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coconutretriever

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About coconutretriever

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  1. Thanks all. We've had a lot of other priorities for the last few weeks so have been on basic maintenance with the BCs. I have let them follow me around on chores and I'm pleased with what I see - there is prey drive, they're observant and smart, the sheep watch them but are not terrified. Hope I'll free up some time soon to order and watch some videos!
  2. Hmmmm, that's an interesting perspective from the sheepdog side of the shepherding job. If like me you've raised sheep without herding dogs altogether for a few years, you do have to have some relationship of mutual trust with the stock to be able to do any work with them. Like any animal, they are able to learn from experience. I never turn my back on a ram but my sheep know and trust me because of how I treat them. Maybe once you have sheepdogs your focus shifts away from interest in knowing and respecting the intelligence of the sheep themselves? I guess a good herding dog would preclude th
  3. Found them!! Thank you for finding these! I do have a circular pen about 20' across that could work for an initial introduction. Food for thought!
  4. That sounds workable. How big a circle, and do you think 4-5 sheep would be enough? Guessing I should pick flightier/more nervous/reactive ewes...? This would be pretty easy to do with electrostop... I also have some small permanent fence catch pens here and there on the farm where I could put a few animals and let the dog run around the outside.
  5. Hybrid vigor is good in sheep. My healthiest ewes and young rams are St. Croix Whites with a nice cross of dorper in them - black heads or piebald markings - and keep a little mane/mohawk of wool along their necks/backs in the cooler months. I'm completely new to all this sheepdog stuff, but I'm guessing you can make sheep a bit "heavier" just by handling them quite a bit and getting them used to you. It seems to be the case with my sheep. Anytime I've gotten a new group, they bolt for the hills off the trailer and run from us at chore time. Over a few weeks and months, especially when gr
  6. Wow, thanks all. This was the guidance I needed!! I will check out some videos. Agree bonding with, and training them, one-on-one is the next step. Gloria I completely agree with you about the wandering thing. As livestock farmers who have suffered losses from stray dogs (a 9-pound feral Cairn terrier and his 11-pound feral Bichon partner killed two of our prize 30lb. heritage turkeys last fall) we of all people should know better than to let dogs roam. They can be shot if harrassing livestock! I agree fully that most pet owners have no clue what their dogs are capable of when in like comp
  7. Also of note - my sheep are all well-broke to LGDs - they'll butt an annoying pup gently. And a handful of the older ewes are hand-tame and seek petting, or at least have a small "bubble" or flight zone for human presence. Their rotational grazing paddocks tend to be fairly small (5-7 days) and they are used to us. Don't know if that would make a difference. But I was more thinking of human/dog interaction to get a sense of their potential first. What behaviors/factors would cause you to 'go no further' investing your time in training a herding dog?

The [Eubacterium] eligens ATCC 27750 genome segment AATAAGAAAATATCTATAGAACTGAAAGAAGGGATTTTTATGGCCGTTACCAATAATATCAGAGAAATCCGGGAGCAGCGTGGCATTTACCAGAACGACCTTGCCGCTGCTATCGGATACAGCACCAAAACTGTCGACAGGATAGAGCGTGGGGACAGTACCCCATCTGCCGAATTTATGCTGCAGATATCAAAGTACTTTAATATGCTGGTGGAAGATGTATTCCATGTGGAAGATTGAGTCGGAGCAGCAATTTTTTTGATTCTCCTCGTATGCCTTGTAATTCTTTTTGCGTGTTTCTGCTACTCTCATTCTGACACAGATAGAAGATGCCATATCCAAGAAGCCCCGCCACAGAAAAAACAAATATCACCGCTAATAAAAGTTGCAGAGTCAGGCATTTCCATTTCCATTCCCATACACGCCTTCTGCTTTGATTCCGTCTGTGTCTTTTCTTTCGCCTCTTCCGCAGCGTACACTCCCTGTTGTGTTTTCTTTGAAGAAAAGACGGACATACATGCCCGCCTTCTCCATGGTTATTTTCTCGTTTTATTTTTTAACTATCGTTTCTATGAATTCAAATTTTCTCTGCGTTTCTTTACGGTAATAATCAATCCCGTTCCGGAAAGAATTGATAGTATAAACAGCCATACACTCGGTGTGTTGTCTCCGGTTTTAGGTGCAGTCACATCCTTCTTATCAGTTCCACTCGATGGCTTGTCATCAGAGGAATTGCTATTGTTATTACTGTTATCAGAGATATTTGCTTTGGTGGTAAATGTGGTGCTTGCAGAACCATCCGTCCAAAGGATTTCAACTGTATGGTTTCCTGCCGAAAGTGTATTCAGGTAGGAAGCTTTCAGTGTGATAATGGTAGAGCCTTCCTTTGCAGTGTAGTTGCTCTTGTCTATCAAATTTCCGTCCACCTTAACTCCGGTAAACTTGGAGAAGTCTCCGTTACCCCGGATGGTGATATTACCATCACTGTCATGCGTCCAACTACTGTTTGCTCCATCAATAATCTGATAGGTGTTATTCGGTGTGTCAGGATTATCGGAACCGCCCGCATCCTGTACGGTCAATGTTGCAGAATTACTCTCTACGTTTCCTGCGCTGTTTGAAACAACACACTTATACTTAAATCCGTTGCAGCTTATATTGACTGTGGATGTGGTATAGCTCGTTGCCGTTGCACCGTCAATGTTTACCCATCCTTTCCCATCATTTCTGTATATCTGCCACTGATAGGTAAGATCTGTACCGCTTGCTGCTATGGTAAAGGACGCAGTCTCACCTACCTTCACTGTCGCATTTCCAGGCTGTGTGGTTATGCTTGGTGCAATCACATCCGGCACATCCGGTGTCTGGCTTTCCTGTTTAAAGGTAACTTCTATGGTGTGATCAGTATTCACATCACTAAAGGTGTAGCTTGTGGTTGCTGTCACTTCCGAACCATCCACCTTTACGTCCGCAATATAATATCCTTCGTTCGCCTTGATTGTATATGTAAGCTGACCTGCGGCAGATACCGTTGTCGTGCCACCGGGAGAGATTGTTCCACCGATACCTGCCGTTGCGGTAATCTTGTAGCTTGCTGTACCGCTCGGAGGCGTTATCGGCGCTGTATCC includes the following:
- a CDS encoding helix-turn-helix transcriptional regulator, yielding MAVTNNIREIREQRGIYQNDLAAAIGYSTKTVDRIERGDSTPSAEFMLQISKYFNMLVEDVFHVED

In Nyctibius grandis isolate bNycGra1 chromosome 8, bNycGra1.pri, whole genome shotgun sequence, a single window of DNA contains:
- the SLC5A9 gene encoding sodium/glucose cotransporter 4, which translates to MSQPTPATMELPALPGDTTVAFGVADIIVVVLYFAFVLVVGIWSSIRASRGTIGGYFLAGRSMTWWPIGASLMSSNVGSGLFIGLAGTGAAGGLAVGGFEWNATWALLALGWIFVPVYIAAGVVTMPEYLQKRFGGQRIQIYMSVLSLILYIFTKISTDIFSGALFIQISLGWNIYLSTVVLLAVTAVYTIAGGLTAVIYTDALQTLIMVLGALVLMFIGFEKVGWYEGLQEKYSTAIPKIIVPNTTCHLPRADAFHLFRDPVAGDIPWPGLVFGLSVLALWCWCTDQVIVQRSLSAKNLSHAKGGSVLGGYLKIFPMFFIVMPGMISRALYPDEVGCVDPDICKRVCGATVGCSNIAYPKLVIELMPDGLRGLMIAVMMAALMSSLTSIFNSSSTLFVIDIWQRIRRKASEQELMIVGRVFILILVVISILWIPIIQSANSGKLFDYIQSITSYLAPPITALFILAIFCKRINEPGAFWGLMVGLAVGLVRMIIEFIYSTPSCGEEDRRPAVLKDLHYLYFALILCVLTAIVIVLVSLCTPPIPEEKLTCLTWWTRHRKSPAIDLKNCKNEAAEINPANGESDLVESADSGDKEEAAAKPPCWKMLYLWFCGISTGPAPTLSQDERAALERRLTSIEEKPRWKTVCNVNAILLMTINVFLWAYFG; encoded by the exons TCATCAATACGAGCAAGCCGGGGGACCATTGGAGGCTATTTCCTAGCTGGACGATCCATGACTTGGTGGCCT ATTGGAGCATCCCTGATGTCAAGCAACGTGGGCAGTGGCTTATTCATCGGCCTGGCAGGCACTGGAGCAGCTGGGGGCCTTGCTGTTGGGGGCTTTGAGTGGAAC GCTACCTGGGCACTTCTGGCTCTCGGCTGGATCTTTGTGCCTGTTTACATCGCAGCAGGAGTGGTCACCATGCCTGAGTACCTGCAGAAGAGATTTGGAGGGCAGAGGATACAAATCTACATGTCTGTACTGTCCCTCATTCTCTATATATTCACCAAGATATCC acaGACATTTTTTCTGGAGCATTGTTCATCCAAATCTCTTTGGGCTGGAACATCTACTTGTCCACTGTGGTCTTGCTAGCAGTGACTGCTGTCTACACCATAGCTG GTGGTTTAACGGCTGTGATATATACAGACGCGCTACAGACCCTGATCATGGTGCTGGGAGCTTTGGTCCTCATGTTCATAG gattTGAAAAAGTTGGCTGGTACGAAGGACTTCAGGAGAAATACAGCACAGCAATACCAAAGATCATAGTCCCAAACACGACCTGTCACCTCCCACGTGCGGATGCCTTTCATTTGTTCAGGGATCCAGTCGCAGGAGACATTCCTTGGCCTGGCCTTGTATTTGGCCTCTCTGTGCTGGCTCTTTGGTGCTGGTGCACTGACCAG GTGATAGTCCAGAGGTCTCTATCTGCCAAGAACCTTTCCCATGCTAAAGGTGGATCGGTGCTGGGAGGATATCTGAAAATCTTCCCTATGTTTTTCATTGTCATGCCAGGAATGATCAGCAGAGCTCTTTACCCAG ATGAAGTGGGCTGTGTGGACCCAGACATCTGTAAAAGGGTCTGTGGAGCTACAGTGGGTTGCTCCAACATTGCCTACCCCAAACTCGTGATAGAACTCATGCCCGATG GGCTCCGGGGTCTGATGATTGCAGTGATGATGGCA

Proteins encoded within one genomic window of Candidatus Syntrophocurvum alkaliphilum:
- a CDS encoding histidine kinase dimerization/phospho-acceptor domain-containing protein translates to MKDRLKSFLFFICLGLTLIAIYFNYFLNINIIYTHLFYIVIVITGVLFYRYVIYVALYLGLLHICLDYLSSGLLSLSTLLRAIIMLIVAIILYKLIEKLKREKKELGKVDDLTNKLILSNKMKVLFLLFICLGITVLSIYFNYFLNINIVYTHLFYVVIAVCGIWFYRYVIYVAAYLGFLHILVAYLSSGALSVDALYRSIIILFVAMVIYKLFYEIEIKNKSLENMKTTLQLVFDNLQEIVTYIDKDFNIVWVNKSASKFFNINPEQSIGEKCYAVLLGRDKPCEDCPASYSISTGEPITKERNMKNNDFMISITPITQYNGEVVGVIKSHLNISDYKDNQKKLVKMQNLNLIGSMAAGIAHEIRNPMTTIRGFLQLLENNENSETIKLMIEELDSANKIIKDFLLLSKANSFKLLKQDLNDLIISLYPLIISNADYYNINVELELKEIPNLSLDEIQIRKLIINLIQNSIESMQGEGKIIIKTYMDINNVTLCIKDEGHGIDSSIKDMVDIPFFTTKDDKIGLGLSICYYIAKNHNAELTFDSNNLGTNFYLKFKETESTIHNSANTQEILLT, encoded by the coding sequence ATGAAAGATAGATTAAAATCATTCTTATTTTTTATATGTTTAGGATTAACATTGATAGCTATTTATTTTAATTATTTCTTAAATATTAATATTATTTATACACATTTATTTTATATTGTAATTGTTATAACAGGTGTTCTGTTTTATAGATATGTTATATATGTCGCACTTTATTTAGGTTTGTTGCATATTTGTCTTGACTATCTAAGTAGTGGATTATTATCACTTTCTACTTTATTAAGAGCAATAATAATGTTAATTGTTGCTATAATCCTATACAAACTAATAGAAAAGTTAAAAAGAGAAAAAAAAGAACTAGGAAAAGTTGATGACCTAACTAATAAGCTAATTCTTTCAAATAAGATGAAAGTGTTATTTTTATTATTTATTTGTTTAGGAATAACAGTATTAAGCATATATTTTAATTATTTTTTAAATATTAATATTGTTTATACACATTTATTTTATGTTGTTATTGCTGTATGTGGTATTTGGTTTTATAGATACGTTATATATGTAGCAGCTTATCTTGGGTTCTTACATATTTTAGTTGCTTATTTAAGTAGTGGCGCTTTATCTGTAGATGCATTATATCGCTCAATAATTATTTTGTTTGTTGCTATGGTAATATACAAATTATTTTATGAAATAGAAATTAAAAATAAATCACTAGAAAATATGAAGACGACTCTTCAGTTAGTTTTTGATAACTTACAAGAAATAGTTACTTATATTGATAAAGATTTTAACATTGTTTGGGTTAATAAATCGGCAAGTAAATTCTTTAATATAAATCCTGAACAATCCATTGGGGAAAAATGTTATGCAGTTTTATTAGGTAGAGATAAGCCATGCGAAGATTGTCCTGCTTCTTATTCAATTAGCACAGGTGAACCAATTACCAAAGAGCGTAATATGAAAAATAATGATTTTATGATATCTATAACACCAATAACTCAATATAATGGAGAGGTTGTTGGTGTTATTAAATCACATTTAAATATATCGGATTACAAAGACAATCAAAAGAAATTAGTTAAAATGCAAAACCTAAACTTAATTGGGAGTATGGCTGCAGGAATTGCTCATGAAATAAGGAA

8. Subbing this thread... I'm in the southeasternmost US (the Virgin Islands) and also looking for training resources. (Posted my story in my own topic - rehabbing rescue crosses...) Gideon's Girl, I am raising hair sheep, mostly organically and 100% pasture fed, keep about 40-70 head on 15-40 acres of pasture, happy to answer questions about caring for them. Did you decide on a breed?
  9. Thanks Gloria! Agree your solution would be the ideal one and the absolute fairest to the pups and to the sheep... however, we're on a Caribbean island so I'd estimate the closest stockdog trainer in the Southeast would have be 'shipped in' – at least a $5-600 flight away plus transfers, lodging etc. plus their time... no stockdogs or trialling clubs or dog-broke sheep in the region, if there were you're absolutely right I'd love to get help locally! I'm considering trying to work in auditing a stockdog clinic sans dog next time I'm visiting family up in the states, but that could be month
  10. We have an organic vegetable and hair sheep farm in the subtropical Caribbean. Just 40 acres and about 40 sheep + 2 LGDs at the moment but looking to get up to about 100 sheep. Also turkeys, chickens. Over the New Years holiday a pair of young stray border collie crosses (BCCs) showed up at the farm. We're trying to decide whether we should hang onto them, I'm looking for help evaluating their potential ...and management tips so I don't ruin their potential! (I'm a total newbie to stockdogs but have a couple years experience with LGDs, moving sheep, and obedience training shelter mutts. I'm w
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